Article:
ANCHORAGE, Alaska — Increased noise and difficulty in finding housing were among the chief concerns expressed by some Anchorage residents during a public hearing about a proposed move of a fighter squadron from Fairbanks to Alaska’s largest city.
About a dozen people attended the hearing Tuesday night in the city’s Mountain View neighborhood, KTUU reported.
The Air Force proposes moving the F-16 Aggressor Squadron from Eielson Air Force Base in Fairbanks to Joint Base Elmendorf-Richardson in Anchorage, and estimated it would save more than $200 million in salaries and benefits.
An Air Force Draft Environmental Impact statement was reviewed before public comments were presented.
The statement says between 831 and 1,079 people in the Mountain View area would hear increased noise levels if the jets are relocated.
Karen Thompson cares for her 83-year-old mother in Mountain View, and said her mother’s health already is affected by just the jets flying from JBER.
“It’s increased her heart rate, it’s increased her blood pressure, it’s higher than it was on a norm,” Thompson said. “I’ve kept track of that. As her caretaker I have to do care sheets that document that. It’s obvious that the noise level affects her health, which I’m highly concerned about which is why I wanted to go and testify.”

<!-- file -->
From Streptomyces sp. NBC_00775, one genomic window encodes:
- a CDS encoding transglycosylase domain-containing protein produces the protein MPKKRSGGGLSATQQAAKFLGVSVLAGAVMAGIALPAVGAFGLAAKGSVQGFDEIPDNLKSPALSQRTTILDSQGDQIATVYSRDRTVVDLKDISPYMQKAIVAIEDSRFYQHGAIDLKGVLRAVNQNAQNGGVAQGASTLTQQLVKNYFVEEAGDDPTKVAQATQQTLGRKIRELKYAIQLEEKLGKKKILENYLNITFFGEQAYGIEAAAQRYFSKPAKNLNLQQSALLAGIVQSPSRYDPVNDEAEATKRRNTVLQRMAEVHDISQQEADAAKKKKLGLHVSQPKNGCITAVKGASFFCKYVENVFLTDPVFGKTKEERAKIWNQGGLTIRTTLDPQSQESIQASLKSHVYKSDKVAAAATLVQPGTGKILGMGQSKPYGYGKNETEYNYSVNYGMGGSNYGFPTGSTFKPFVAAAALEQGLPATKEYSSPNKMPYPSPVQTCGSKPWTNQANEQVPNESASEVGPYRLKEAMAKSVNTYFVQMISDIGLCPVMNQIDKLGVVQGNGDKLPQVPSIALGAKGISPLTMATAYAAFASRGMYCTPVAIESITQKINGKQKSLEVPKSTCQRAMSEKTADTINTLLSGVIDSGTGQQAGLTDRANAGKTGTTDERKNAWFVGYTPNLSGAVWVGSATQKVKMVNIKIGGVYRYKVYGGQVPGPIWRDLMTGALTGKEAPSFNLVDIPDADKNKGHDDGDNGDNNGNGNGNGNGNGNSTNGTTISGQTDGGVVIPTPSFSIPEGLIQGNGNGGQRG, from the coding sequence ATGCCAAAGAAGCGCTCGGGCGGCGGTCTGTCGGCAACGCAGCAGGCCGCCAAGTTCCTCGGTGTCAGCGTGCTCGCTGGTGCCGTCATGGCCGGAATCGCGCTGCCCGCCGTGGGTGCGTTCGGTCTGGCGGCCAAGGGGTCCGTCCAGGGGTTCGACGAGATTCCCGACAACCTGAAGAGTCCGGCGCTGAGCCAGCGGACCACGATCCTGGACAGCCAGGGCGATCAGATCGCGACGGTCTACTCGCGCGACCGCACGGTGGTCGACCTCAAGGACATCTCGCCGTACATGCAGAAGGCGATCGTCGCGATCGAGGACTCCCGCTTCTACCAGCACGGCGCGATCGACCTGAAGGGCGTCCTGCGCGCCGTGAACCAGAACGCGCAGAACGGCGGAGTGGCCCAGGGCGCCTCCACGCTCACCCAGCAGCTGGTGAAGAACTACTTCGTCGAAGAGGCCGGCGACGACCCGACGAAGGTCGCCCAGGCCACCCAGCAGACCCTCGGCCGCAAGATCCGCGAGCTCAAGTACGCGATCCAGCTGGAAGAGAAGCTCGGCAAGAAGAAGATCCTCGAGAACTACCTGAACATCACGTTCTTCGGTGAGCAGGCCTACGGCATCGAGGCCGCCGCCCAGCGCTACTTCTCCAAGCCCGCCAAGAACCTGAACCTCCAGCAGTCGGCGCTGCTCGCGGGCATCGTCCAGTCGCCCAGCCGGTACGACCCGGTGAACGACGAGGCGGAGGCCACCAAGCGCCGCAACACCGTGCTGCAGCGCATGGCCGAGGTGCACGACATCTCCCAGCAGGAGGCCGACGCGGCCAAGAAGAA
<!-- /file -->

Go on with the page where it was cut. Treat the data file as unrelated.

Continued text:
Housing is another concern since the transfer will shift about 1,200 military personnel and their families to Anchorage, which already has a tight housing market.
“It doesn’t seem like a big number until you take into account just how tight the market is,” Bill Popp, president and CEO of the Anchorage Economic Development Corp., said. “I mean you’re looking at an apartment vacancy rate of 3.3% that is the 25th most expensive market in the United States for rentals.”
The project manager for the environmental statement, Allen Richmond, said the population increase would have minimal effects on traffic in Anchorage, but admitted housing might be an issue.
“They are expecting a normal increase in population in Anchorage over time,” says Richmond. “This is going to be a small increase in numbers over a fairly short period of time.”
“It’s going to cause some issues as far as housing that we’ve identified and we’ll just have to see what they say up at higher levels on how much of a concern that is,” Richmond said.
The document recommends the Air Force keep Eielson as a temporary base for the aircraft several times a year for training.
Additional meetings are scheduled for Wednesday evening in Fairbanks and Thursday in North Pole.
Written comments will be accepted until Aug. 2.